Within the last year I've had two (maybe three) sulphur experiences. The first was the worst; The 12 years old OB Glenfarclas, rotten eggs, horrible. The second one was the rubber experience in form of the 18 years old OB Glengoyne; Bad nose, not as bad on the palate though and it got better through oxidization, but still a dissappointment. The last was the Aberlour 16 old which tasted really bitter. Not sure if that's sulphur or some other form of defect in the whisky? Compared to other Aberlours it totally lacked any sweetness, fruitiness or even spiceness. It was just thoroughly bitter. Any ideas what could cause that?

mrgood
Expert Junior Junior Expert
Posted on 04-01-2019 at 16:26 pm

JohnnyThunder wrote:

Within the last year I've had two (maybe three) sulphur experiences. The first was the worst; The 12 years old OB Glenfarclas, rotten eggs, horrible. The second one was the rubber experience in form of the 18 years old OB Glengoyne; Bad nose, not as bad on the palate though and it got better through oxidization, but still a dissappointment. The last was the Aberlour 16 old which tasted really bitter. Not sure if that's sulphur or some other form of defect in the whisky? Compared to other Aberlours it totally lacked any sweetness, fruitiness or even spiceness. It was just thoroughly bitter. Any ideas what could cause that?

One slim possibility would be poor storage or excessive O2 exposure (like a faulty cork).  The best example I had of a whisky going bad due to dumb storage was a Flaming Heart bottle.  It was wonderful stuff, but circumstances found the bottle in a very hot car for 24 hrs.  The result was a little bitter, but more just a drab, flat, hot (not temperature-hot but whisky-hot... if that makes sense) whisky that was little more than toilet worthy.

My worst sulphur experience was a Glenfarclas as well, a 17yr.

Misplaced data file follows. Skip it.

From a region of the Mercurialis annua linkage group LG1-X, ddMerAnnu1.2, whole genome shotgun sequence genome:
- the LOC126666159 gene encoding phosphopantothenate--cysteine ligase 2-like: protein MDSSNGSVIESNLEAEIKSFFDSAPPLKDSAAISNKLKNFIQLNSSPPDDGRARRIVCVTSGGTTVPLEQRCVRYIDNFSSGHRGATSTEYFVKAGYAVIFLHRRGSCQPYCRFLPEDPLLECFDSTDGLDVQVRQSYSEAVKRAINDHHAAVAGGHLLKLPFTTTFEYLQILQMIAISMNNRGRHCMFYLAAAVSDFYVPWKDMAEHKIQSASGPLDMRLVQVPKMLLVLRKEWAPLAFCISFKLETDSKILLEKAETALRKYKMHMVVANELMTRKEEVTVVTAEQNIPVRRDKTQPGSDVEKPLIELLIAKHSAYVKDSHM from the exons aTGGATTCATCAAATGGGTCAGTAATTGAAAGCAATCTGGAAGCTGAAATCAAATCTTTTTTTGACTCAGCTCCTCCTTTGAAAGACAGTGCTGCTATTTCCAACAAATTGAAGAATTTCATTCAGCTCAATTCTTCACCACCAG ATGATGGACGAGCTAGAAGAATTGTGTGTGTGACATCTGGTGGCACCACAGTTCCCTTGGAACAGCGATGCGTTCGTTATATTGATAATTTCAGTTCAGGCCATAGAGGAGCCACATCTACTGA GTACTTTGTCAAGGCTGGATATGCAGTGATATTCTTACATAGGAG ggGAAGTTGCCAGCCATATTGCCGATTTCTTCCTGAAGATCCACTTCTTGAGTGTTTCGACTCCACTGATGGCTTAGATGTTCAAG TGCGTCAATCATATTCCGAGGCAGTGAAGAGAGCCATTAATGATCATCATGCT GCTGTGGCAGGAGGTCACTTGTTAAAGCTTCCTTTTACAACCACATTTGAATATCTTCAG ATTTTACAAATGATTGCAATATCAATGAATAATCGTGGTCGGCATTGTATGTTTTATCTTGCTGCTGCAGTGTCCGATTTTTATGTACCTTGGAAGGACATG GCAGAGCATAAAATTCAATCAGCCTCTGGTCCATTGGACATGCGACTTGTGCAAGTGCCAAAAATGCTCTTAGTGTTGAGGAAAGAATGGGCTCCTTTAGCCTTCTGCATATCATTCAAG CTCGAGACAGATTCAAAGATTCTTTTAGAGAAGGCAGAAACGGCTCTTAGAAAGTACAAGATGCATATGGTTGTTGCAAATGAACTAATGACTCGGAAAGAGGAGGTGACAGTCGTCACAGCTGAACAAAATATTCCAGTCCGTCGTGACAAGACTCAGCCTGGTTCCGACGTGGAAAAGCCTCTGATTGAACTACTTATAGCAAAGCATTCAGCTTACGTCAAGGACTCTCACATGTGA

Ganga
Expert Junior Junior Expert
Posted on 11-03-2019 at 00:48 am

https://www.whiskybase.com/whiskies/whisky/24925/highland-park-1981


This was a monster sulfur whisky.  It was so heavy with it that it passed from undrinkable to interesting.  Think getting an actual sulfur pellet.  Fire and brimstone.

Whisky Epicurean
Member Senior Senior Member
Posted on 12-05-2019 at 17:33 pm

Whisky Epicurean wrote:

Any new bottling around with burnt matches and/or gunpowder "flavour"? Or are they lost species?


Found one, https://www.whiskybase.com/whiskies/whisky/66939/18-year-old .

VaryingViewpoint
Expert Senior Senior Expert
Posted on 12-05-2019 at 18:54 pm

Whisky Epicurean wrote:

Whisky Epicurean wrote:

Any new bottling around with burnt matches and/or gunpowder "flavour"? Or are they lost species?


Found one, https://www.whiskybase.com/whiskies/whisky/66939/18-year-old .


Here are several more;

Glenfarclas 1999 https://www.whiskybase.com/whiskies/whisky/127346/glenfarclas-1999

Glenfarclas 2000 https://www.whiskybase.com/whiskies/whisky/117035/glenfarclas-2000 

Glenfarclas 2000 https://www.whiskybase.com/whiskies/whisky/106024/glenfarclas-2000

Glenrothes 2007 SMWS 30.94 https://www.whiskybase.com/whiskies/whisky/95279/glenrothes-2007-smws-3094 

For me I'm finding that there are more and more "burnt matches and/or gunpowder "flavour"" releases out there, as I am focusing on such tasting notes so I know to stay away from these bottlings. And yet that does not stop or slow down new sulphur releases from selling out rather quickly. Some like these sulphur components in their whisky and some don't know or understand what they are drinking when it comes to sulphur-tanted whisky (which I didn't either, for many years myself). 

  Edited on 12-05-2019 at 19:12 pm
One life... Drink it well
Ganga
Expert Junior Junior Expert
Posted on 13-05-2019 at 00:28 am

There is nothing wrong with having components of sulfur in whisky.  It is when it becomes too overbearing in the whisky.  I don't mind the gunpowder and struck matches at all.  However, I don't like rubber and especially burnt rubber.